erases silence when Waldron uses phone
Able Planet CEO Jo Waldron had a childhood she doesn't want anyone to repeat and the technology she developed is helping ensure no one will.
Like many people with hearing loss, Waldron, 52, beat what most would consider impossible odds. With no measurable hearing and disabling illnesses, she endured years of loneliness, misunderstanding and isolation.
But Waldron's determination, education and years of hard work have led to extraordinary technological achievements that could benefit millions of deaf people and their families.
In June, Fort Collins-based Able Planet Inc. launched a product that allows people with mild to severe hearing loss to use telephones.
"It's such wonderment. I can't imagine how hearing people take for granted the wonderful things they can hear every day, even if it's somebody yelling -- it's sound," Waldron said. "It's just so phenomenal to go from my world where the only thing that happens in the world is what you can see and what you can feel. ... Sound connects you, not only to the world but to people."
For Waldron, who is completely deaf, the microtechnology allowed her to hear the voice of her children for the first time, but it also has helped with tasks most people take for granted, such as scheduling a business meeting or a doctor's appointment.
"Talk about freedom, talk about safety," she said. "I'm not scared anymore. With my cell phone and my hands-free, I can make a call from anywhere -- whether it's a call for help or it's ordering a pizza."
There are millions of Americans who can't use voice telecommunication. Some rely on TTY, or text telephones, to communicate. TTY users communicate with regular telephone users through specially trained operators, who relay the conversation between the two callers.
But TTY is not available in many locations outside a deaf person's home, Waldron said, and a typical five-minute conversation between hearing people takes about 30 minutes when a TTY relay is used.
Able Planet's technology can be used anywhere and a hearing person wouldn't necessarily know the person on the other end is deaf.
"You go from a world of watching things happen to all of a sudden hearing things happen," she said. "It's such an incredible feeling."
Waldron was born in 1950 in the small town of Great Bend, Kan. Newborns were not screened for hearing loss then, and it wasn't until she was 3 that doctors realized she was deaf. That same year, she contracted polio and lost the ability to walk, a skill she relearned the next year with the help of her mother.
Waldron relied on drawing pictures to communicate, and it wasn't until she was 8 that she could talk in a way anyone could understand.
"School was hell. It was the '50s, Most kids wouldn't come near me due to the fact that their parents told them to stay away from me because they may catch my deafness," she said. "I didn't walk very well, I didn't obviously talk very well. ... It was incredibly lonely and a very incredibly cruel time. Children repeat what they see and what they hear, and I was certainly a novelty."
Learning was reduced to what Waldron read in books and from people's lips, "which is kind of tough."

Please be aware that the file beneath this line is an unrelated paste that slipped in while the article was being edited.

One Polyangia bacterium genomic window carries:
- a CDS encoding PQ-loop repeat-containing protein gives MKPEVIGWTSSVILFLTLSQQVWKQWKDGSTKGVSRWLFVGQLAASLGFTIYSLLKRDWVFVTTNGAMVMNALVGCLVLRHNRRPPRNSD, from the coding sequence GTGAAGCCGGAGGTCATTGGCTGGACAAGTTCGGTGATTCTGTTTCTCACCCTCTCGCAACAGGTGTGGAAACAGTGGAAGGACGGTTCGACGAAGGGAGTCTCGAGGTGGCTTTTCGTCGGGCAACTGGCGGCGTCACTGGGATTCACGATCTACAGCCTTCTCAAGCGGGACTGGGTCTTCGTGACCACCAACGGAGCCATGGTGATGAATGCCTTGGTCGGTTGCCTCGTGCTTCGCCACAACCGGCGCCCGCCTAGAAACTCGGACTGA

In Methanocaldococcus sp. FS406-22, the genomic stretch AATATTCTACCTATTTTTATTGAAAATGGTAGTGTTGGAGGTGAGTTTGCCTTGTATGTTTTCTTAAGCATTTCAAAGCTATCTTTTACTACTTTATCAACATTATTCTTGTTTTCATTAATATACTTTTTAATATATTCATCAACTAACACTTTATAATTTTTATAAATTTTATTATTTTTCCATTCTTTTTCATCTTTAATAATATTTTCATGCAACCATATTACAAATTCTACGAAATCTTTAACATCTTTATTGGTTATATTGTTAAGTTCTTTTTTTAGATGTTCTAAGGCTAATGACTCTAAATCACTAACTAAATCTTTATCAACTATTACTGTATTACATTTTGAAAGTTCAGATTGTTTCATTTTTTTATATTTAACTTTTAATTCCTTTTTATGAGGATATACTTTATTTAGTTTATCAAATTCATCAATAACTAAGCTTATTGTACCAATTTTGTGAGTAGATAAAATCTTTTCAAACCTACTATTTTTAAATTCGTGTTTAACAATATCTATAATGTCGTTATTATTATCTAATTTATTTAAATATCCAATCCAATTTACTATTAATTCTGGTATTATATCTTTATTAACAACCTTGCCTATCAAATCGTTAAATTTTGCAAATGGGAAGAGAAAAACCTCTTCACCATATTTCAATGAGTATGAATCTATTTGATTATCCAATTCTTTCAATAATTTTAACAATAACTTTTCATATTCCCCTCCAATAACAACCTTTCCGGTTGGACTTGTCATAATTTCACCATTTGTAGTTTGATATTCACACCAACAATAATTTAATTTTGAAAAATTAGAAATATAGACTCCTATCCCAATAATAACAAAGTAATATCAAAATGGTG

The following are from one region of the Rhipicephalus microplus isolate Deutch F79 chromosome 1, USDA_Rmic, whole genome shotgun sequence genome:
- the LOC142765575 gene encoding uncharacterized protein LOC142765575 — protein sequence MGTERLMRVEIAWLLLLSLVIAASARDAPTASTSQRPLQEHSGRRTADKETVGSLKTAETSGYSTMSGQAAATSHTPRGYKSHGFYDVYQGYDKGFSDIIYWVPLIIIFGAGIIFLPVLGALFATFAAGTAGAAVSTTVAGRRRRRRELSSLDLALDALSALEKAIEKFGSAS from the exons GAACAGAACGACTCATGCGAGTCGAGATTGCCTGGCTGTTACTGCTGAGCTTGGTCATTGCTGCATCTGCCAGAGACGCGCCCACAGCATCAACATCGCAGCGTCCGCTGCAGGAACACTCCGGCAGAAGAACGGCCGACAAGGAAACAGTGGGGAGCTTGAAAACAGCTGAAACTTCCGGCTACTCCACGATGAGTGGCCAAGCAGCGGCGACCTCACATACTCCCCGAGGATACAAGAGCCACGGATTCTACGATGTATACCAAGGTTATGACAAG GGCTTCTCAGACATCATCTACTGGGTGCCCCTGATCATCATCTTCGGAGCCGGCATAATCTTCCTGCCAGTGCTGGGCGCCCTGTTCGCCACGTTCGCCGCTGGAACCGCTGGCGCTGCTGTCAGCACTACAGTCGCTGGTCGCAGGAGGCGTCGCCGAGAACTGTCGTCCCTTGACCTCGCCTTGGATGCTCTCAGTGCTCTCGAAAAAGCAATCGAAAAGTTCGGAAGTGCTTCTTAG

"The teacher would go to the board and just start writing," she said. "Spelling tests were great. For the longest time I thought there were only three words in the spelling test because that's all I could see."
Her fourth-grade teacher made Waldron wear signs around her neck whenever she mispronounced a word. The signs, 8 by 10 inches, had the word she mispronounced on them.
"Most days I had 50 to 75 signs around my neck," said Waldron, who, despite her speech problems, made good grades. "I knew a lot of words; I just didn't know how to pronounce them."
Despite her academic success, most schools thought she couldn't succeed as a deaf person, and Waldron attended the only college that would accept her, Fort Hays State University in Hays, Kan. She wanted to go into business and deaf education, but Waldron left school after three years and 90 credits, 30 credits shy of a diploma. Waldron said she was overwhelmed by three jobs and lip reading in large lecture halls.
She also said she was raped by a professor.
"I just went public with that," Waldron said, referring to a speech she gave. "I thought after 30-some years, it was time to bring that to the forefront."
According to the National Center for Injury Prevention and Control, among women with disabilities, 51 percent to 79 percent report sexual violence.
"How many people would take up the charge if it were 79 percent of all women?" she said. "That's just horrific."
Waldron is a well-known advocate for people with disabilities. In 1987, President Ronald Reagan appointed her "Disabled American for the Nation." Since then, she has worked closely with several presidential administrations and spent more than 11 years working on the Americans with Disabilities Act, the Civil Rights Act of 1991 and Section 255 of the Telecommunications Act of 1996, which requires telecommunications manufacturers and service providers to make their products accessible to people with disabilities, if "readily achievable."
Waldron married after she left college and had three boys, two of whom have disabilities. One has a hearing disability. One has a learning disability.
She began working, specializing in human resources and placing people in jobs.